Pokémania is back! The launch of Pokémon Go has put Nintendo’s 20-year-old franchise back to the front page worldwide. The new app leverages the power of technology to deliver Pokémon’s brand promise – to become the greatest Pokémon trainer of all time – in a compelling, never seen before way. And for grown-ups like me who spent half of their childhood praying for Pokémon to exist, this is like a dream come true.

But is it the technology we should be talking about? The answer is no. From a technological point of view, Pokémon Go doesn’t bring anything new to the table. It uses geolocation and augmented reality technologies, which have been widely used by the industry in the past few years.

So what is it about Pokémon Go that makes us go crazy? It is Nintendo’s ability to reactivate a whole generation of nostalgic fans and bring them back to the Pokémon story. Yes guys, this is all about storytelling, not technology. Because technology has evolved, but the story remains exactly the same. And this just proves that video games’ giant has actually a lot to say about creating and telling great stories.

The story comes first
Pokémon owes its success both to the story itself and the way it has been leveraged through multiple channels, platforms and technologies.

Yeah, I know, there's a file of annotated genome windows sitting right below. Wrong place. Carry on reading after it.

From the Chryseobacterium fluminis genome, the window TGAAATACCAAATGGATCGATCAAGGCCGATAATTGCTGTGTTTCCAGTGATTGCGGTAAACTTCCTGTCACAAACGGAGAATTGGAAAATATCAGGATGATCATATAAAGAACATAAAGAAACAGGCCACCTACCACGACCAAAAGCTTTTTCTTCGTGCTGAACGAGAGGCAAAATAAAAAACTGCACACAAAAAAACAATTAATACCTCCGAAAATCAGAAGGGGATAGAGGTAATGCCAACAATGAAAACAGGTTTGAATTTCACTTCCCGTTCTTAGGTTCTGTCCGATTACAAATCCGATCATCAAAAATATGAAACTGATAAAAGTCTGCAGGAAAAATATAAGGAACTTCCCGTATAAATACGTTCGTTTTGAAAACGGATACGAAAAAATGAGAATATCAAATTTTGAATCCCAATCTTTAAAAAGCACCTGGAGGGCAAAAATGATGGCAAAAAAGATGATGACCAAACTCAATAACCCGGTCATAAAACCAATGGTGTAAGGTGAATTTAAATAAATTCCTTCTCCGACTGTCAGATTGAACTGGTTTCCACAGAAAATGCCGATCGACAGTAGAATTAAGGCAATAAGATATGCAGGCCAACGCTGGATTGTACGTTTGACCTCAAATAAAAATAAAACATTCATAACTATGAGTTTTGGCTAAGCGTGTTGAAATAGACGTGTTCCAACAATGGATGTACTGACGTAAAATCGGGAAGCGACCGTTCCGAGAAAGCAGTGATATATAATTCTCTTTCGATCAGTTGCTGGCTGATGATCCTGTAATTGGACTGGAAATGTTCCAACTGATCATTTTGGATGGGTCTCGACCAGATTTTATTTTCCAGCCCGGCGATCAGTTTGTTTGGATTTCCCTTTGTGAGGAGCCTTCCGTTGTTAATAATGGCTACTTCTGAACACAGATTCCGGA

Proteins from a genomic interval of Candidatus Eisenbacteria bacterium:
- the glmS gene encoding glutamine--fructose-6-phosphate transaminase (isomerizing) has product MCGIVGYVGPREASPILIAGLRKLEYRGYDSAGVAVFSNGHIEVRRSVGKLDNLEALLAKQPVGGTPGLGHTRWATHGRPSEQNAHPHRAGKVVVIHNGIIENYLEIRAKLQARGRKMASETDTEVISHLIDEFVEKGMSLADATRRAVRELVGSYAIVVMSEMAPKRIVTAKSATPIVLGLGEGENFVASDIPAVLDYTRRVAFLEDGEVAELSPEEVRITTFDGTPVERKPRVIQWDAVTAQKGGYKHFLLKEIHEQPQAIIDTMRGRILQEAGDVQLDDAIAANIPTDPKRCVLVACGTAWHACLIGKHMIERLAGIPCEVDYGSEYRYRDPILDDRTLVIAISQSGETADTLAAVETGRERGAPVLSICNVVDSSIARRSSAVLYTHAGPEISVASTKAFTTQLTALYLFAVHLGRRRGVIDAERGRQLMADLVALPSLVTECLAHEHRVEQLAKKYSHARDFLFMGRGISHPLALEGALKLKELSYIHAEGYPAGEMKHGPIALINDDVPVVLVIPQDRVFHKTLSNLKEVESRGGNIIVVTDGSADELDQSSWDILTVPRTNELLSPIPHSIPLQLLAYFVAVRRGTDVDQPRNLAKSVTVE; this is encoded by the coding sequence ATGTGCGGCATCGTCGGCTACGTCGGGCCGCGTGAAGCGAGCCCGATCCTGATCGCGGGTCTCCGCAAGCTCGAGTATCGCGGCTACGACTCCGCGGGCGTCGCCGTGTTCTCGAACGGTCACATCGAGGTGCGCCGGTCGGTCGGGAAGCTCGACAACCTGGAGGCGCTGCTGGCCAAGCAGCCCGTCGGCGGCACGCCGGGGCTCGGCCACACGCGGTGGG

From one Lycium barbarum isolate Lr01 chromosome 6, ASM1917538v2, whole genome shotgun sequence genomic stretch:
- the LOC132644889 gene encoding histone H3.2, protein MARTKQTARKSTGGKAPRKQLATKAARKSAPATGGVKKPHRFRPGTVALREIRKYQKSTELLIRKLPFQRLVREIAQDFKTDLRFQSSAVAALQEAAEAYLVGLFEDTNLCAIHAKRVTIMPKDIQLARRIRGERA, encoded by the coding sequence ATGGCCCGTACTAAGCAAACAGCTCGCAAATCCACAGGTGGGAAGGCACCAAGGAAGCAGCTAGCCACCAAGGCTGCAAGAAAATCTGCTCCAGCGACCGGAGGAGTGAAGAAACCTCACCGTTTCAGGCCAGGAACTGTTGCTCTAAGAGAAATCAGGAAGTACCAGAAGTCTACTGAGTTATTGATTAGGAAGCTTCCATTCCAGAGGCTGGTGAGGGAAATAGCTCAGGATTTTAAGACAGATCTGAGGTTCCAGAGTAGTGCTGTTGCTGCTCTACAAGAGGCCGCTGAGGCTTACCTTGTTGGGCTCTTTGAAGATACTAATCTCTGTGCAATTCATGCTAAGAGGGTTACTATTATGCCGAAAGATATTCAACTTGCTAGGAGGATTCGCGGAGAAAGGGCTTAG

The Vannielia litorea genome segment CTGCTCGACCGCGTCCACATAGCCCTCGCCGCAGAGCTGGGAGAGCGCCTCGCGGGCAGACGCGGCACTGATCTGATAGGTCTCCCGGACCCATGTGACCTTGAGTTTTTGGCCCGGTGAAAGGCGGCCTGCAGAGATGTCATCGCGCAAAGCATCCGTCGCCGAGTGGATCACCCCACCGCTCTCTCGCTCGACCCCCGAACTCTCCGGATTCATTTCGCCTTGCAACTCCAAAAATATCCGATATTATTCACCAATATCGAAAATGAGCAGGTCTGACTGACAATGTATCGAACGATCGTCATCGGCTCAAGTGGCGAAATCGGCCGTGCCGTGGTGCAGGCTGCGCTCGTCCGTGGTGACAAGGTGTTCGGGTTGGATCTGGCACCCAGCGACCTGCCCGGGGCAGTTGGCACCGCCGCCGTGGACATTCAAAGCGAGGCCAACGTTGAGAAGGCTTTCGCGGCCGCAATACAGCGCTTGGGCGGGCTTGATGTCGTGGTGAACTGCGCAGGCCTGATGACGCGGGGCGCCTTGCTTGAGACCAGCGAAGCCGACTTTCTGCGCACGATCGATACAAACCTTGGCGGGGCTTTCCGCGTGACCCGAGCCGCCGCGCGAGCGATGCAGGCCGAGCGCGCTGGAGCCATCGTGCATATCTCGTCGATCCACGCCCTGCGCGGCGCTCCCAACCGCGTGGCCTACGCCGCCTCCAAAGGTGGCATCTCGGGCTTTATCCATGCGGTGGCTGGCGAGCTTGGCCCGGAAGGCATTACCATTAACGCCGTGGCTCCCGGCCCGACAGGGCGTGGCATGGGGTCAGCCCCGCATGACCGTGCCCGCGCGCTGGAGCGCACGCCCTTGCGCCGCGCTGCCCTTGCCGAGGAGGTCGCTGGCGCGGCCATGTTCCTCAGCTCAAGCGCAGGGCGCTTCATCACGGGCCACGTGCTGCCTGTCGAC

Pokémon’s story is simple, yet brilliant: in a – sort of – futuristic world, humans live together with a bunch of creatures called Pokémon, which they capture, take care of, train and make them fight between them to become Pokémon trainers.

And – with this at the heart – Nintendo has built a complex narrative tapestry and enabled multiple touch points for fans to join the story. Videogames, anime series, manga series, trading card games, collectible toys… all of them can be consumed separately and still make sense, but when consumed together, the global experience is much more satisfying than just the sum of the isolated parts. That is the very basic principle of transmedia storytelling, and it’s what makes Pokémon such an engaging story, making fans come back again 20 years after.

3 takeaways for storytellers
Although transmedia storytelling may not be suitable for all, there are several elements that can – and should – be applied to every storytelling strategy.

  • Treat each channel as it had its own life: Yes, we all know they are part of a bigger picture, but each one must have the ability to stand on its own. Don’t make fans travel from one channel to another to get the whole story, because you may end up losing some in the process which have not get the right message. 
  • Consider different levels of fans and build your story consequently: A good story must be simple enough for those who want to stop at the first layer yet complex enough for those who may like to dive deep in it. There’s nothing more frustrating than when you feel forced to explore and explore into a story to get a general picture, or when you want to know more but actually there’s nothing else worth to know about. 
  • Put fans in the center of the action: Making consumers part of the story is critical. Build the right framework and encourage them to create, share, and interact with each other. Listen to their needs and adapt the story consequently. Remember: a story is not what you tell, is what your audience makes of it. 

By Arnau Vidal, H+K Spain